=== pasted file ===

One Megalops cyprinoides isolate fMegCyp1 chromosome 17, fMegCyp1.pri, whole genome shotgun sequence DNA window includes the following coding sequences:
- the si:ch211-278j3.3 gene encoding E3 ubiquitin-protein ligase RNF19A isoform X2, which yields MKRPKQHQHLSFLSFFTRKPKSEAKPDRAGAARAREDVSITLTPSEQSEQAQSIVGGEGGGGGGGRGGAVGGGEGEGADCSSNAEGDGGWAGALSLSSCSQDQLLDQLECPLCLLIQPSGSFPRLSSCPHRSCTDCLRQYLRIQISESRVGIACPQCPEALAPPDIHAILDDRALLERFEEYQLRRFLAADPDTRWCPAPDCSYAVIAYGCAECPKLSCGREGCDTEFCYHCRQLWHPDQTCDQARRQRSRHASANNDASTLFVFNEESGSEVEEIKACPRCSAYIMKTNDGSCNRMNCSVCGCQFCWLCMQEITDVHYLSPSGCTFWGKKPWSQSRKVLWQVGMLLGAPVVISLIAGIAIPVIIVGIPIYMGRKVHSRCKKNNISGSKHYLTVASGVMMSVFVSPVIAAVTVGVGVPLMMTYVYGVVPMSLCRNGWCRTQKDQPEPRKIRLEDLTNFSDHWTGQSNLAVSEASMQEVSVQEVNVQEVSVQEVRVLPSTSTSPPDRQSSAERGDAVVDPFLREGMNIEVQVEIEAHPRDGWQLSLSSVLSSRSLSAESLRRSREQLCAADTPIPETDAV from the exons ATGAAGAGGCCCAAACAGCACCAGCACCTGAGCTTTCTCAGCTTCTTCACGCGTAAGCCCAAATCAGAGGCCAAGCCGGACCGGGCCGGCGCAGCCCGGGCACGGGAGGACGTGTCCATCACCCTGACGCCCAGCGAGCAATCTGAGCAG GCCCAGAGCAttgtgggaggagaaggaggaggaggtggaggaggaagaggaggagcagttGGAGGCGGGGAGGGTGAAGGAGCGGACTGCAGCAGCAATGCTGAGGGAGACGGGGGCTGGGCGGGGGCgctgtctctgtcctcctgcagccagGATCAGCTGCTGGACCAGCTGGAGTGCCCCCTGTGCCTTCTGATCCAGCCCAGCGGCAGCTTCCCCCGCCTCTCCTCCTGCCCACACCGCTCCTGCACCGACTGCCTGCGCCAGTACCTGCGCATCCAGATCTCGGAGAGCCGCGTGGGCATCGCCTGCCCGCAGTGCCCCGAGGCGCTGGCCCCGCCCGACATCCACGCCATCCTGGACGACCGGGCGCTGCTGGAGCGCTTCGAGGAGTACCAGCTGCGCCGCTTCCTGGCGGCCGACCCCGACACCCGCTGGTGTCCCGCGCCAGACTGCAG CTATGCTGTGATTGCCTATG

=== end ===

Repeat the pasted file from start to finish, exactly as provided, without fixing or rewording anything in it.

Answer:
One Megalops cyprinoides isolate fMegCyp1 chromosome 17, fMegCyp1.pri, whole genome shotgun sequence DNA window includes the following coding sequences:
- the si:ch211-278j3.3 gene encoding E3 ubiquitin-protein ligase RNF19A isoform X2, which yields MKRPKQHQHLSFLSFFTRKPKSEAKPDRAGAARAREDVSITLTPSEQSEQAQSIVGGEGGGGGGGRGGAVGGGEGEGADCSSNAEGDGGWAGALSLSSCSQDQLLDQLECPLCLLIQPSGSFPRLSSCPHRSCTDCLRQYLRIQISESRVGIACPQCPEALAPPDIHAILDDRALLERFEEYQLRRFLAADPDTRWCPAPDCSYAVIAYGCAECPKLSCGREGCDTEFCYHCRQLWHPDQTCDQARRQRSRHASANNDASTLFVFNEESGSEVEEIKACPRCSAYIMKTNDGSCNRMNCSVCGCQFCWLCMQEITDVHYLSPSGCTFWGKKPWSQSRKVLWQVGMLLGAPVVISLIAGIAIPVIIVGIPIYMGRKVHSRCKKNNISGSKHYLTVASGVMMSVFVSPVIAAVTVGVGVPLMMTYVYGVVPMSLCRNGWCRTQKDQPEPRKIRLEDLTNFSDHWTGQSNLAVSEASMQEVSVQEVNVQEVSVQEVRVLPSTSTSPPDRQSSAERGDAVVDPFLREGMNIEVQVEIEAHPRDGWQLSLSSVLSSRSLSAESLRRSREQLCAADTPIPETDAV from the exons ATGAAGAGGCCCAAACAGCACCAGCACCTGAGCTTTCTCAGCTTCTTCACGCGTAAGCCCAAATCAGAGGCCAAGCCGGACCGGGCCGGCGCAGCCCGGGCACGGGAGGACGTGTCCATCACCCTGACGCCCAGCGAGCAATCTGAGCAG GCCCAGAGCAttgtgggaggagaaggaggaggaggtggaggaggaagaggaggagcagttGGAGGCGGGGAGGGTGAAGGAGCGGACTGCAGCAGCAATGCTGAGGGAGACGGGGGCTGGGCGGGGGCgctgtctctgtcctcctgcagccagGATCAGCTGCTGGACCAGCTGGAGTGCCCCCTGTGCCTTCTGATCCAGCCCAGCGGCAGCTTCCCCCGCCTCTCCTCCTGCCCACACCGCTCCTGCACCGACTGCCTGCGCCAGTACCTGCGCATCCAGATCTCGGAGAGCCGCGTGGGCATCGCCTGCCCGCAGTGCCCCGAGGCGCTGGCCCCGCCCGACATCCACGCCATCCTGGACGACCGGGCGCTGCTGGAGCGCTTCGAGGAGTACCAGCTGCGCCGCTTCCTGGCGGCCGACCCCGACACCCGCTGGTGTCCCGCGCCAGACTGCAG CTATGCTGTGATTGCCTATG